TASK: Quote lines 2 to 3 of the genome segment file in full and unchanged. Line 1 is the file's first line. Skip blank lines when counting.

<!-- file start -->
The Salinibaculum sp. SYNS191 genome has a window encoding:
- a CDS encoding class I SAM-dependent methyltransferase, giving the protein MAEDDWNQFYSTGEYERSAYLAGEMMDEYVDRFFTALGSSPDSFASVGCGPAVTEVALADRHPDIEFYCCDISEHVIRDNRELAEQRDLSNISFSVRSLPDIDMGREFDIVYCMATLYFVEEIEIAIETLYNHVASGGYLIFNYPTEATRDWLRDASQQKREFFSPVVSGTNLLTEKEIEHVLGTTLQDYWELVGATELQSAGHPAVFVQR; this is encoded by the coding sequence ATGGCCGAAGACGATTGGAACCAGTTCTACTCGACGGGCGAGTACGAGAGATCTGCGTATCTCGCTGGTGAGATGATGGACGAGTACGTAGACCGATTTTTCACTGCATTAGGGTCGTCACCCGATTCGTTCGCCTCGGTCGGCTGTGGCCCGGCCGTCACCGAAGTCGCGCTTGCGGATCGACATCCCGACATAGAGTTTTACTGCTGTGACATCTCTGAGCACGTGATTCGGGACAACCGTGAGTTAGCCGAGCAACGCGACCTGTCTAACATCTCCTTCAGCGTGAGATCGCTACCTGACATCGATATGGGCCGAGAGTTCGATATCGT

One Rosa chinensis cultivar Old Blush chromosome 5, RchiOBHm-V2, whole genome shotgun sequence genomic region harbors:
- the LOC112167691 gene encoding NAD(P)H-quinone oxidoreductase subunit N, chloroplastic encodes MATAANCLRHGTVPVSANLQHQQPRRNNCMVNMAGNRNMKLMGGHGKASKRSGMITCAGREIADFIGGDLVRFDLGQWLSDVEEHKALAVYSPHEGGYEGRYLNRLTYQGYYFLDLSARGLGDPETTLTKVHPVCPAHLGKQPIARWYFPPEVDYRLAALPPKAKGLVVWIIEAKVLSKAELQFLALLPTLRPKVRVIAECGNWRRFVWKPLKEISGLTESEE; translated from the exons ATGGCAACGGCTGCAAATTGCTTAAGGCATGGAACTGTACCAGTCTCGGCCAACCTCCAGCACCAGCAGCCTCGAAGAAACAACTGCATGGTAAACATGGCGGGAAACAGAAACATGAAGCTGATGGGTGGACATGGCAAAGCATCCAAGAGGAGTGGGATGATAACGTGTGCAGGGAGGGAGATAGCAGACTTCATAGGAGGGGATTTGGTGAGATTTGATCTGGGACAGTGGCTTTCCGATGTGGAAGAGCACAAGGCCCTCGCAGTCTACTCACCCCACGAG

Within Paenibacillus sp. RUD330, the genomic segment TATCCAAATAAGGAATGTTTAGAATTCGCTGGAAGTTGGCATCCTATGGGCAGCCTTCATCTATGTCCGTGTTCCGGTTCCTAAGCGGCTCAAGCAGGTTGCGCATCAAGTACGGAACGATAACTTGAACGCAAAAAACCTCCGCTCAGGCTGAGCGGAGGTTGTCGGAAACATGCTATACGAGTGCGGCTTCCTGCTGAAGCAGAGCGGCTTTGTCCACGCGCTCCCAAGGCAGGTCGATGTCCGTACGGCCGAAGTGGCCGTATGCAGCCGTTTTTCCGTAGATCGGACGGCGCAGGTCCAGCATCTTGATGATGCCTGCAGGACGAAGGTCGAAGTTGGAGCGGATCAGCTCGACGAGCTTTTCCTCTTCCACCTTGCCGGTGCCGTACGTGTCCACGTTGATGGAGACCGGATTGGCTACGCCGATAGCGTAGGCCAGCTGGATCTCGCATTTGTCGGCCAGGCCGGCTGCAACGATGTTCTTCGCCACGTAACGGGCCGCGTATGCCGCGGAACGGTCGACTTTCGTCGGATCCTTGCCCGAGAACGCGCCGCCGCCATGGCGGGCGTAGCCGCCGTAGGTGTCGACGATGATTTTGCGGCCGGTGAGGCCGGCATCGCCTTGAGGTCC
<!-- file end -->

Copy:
- a CDS encoding class I SAM-dependent methyltransferase, giving the protein MAEDDWNQFYSTGEYERSAYLAGEMMDEYVDRFFTALGSSPDSFASVGCGPAVTEVALADRHPDIEFYCCDISEHVIRDNRELAEQRDLSNISFSVRSLPDIDMGREFDIVYCMATLYFVEEIEIAIETLYNHVASGGYLIFNYPTEATRDWLRDASQQKREFFSPVVSGTNLLTEKEIEHVLGTTLQDYWELVGATELQSAGHPAVFVQR; this is encoded by the coding sequence ATGGCCGAAGACGATTGGAACCAGTTCTACTCGACGGGCGAGTACGAGAGATCTGCGTATCTCGCTGGTGAGATGATGGACGAGTACGTAGACCGATTTTTCACTGCATTAGGGTCGTCACCCGATTCGTTCGCCTCGGTCGGCTGTGGCCCGGCCGTCACCGAAGTCGCGCTTGCGGATCGACATCCCGACATAGAGTTTTACTGCTGTGACATCTCTGAGCACGTGATTCGGGACAACCGTGAGTTAGCCGAGCAACGCGACCTGTCTAACATCTCCTTCAGCGTGAGATCGCTACCTGACATCGATATGGGCCGAGAGTTCGATATCGT

One Rosa chinensis cultivar Old Blush chromosome 5, RchiOBHm-V2, whole genome shotgun sequence genomic region harbors: